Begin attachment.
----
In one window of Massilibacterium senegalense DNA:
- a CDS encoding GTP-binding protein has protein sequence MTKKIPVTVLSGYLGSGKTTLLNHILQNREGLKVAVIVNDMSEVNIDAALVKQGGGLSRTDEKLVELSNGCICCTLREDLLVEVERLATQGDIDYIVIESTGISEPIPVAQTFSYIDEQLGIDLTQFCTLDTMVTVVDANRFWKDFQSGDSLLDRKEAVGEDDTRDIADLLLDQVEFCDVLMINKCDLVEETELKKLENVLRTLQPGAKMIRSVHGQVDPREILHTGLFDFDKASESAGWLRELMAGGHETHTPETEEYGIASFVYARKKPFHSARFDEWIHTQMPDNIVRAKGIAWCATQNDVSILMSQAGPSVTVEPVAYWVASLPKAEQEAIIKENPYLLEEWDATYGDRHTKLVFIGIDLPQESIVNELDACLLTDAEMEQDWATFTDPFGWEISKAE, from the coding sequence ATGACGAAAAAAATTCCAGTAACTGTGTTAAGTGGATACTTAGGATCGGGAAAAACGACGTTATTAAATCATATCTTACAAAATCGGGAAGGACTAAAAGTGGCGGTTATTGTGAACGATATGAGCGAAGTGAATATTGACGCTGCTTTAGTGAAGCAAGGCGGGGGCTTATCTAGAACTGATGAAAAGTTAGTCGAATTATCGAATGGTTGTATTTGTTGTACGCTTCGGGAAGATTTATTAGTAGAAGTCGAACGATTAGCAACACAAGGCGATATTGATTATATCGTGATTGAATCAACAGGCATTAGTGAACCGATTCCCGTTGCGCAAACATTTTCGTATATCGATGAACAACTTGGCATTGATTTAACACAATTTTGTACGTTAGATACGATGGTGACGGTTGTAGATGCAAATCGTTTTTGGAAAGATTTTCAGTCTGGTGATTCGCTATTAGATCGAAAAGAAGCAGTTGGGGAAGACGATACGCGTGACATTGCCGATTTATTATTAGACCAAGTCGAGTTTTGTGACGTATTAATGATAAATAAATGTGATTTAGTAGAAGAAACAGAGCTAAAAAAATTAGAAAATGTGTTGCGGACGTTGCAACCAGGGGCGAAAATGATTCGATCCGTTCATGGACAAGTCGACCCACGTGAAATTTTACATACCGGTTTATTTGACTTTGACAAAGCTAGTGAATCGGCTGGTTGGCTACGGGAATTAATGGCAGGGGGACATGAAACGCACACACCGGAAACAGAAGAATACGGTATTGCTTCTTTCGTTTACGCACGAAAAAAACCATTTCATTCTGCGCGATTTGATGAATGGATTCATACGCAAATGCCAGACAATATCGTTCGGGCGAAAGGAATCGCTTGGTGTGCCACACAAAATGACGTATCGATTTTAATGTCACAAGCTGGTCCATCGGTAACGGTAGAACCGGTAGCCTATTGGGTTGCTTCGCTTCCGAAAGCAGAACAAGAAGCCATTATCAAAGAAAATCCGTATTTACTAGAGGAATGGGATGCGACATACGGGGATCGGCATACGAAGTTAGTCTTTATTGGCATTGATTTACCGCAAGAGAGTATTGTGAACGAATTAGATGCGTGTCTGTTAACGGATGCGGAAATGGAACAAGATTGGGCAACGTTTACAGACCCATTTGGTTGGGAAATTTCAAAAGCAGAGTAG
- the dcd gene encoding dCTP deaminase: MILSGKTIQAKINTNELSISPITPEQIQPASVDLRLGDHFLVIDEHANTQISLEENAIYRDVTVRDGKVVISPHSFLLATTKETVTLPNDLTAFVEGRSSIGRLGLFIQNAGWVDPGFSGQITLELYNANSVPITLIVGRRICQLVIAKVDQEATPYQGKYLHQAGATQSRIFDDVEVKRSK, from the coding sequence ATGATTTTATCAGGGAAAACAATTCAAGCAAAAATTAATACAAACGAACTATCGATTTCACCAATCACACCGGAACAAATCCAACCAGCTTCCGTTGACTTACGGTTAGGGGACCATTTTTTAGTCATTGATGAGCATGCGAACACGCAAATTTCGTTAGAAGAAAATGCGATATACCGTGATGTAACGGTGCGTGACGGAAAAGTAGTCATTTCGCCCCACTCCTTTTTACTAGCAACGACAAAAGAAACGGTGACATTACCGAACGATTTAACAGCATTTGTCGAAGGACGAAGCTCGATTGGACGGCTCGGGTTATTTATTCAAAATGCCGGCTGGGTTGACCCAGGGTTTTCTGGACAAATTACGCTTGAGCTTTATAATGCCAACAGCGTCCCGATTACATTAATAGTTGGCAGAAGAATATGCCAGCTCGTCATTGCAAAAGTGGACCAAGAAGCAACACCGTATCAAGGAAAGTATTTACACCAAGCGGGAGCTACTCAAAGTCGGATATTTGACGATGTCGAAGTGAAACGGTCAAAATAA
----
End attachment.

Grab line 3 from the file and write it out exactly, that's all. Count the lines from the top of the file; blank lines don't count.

- the dcd gene encoding dCTP deaminase: MILSGKTIQAKINTNELSISPITPEQIQPASVDLRLGDHFLVIDEHANTQISLEENAIYRDVTVRDGKVVISPHSFLLATTKETVTLPNDLTAFVEGRSSIGRLGLFIQNAGWVDPGFSGQITLELYNANSVPITLIVGRRICQLVIAKVDQEATPYQGKYLHQAGATQSRIFDDVEVKRSK, from the coding sequence ATGATTTTATCAGGGAAAACAATTCAAGCAAAAATTAATACAAACGAACTATCGATTTCACCAATCACACCGGAACAAATCCAACCAGCTTCCGTTGACTTACGGTTAGGGGACCATTTTTTAGTCATTGATGAGCATGCGAACACGCAAATTTCGTTAGAAGAAAATGCGATATACCGTGATGTAACGGTGCGTGACGGAAAAGTAGTCATTTCGCCCCACTCCTTTTTACTAGCAACGACAAAAGAAACGGTGACATTACCGAACGATTTAACAGCATTTGTCGAAGGACGAAGCTCGATTGGACGGCTCGGGTTATTTATTCAAAATGCCGGCTGGGTTGACCCAGGGTTTTCTGGACAAATTACGCTTGAGCTTTATAATGCCAACAGCGTCCCGATTACATTAATAGTTGGCAGAAGAATATGCCAGCTCGTCATTGCAAAAGTGGACCAAGAAGCAACACCGTATCAAGGAAAGTATTTACACCAAGCGGGAGCTACTCAAAGTCGGATATTTGACGATGTCGAAGTGAAACGGTCAAAATAA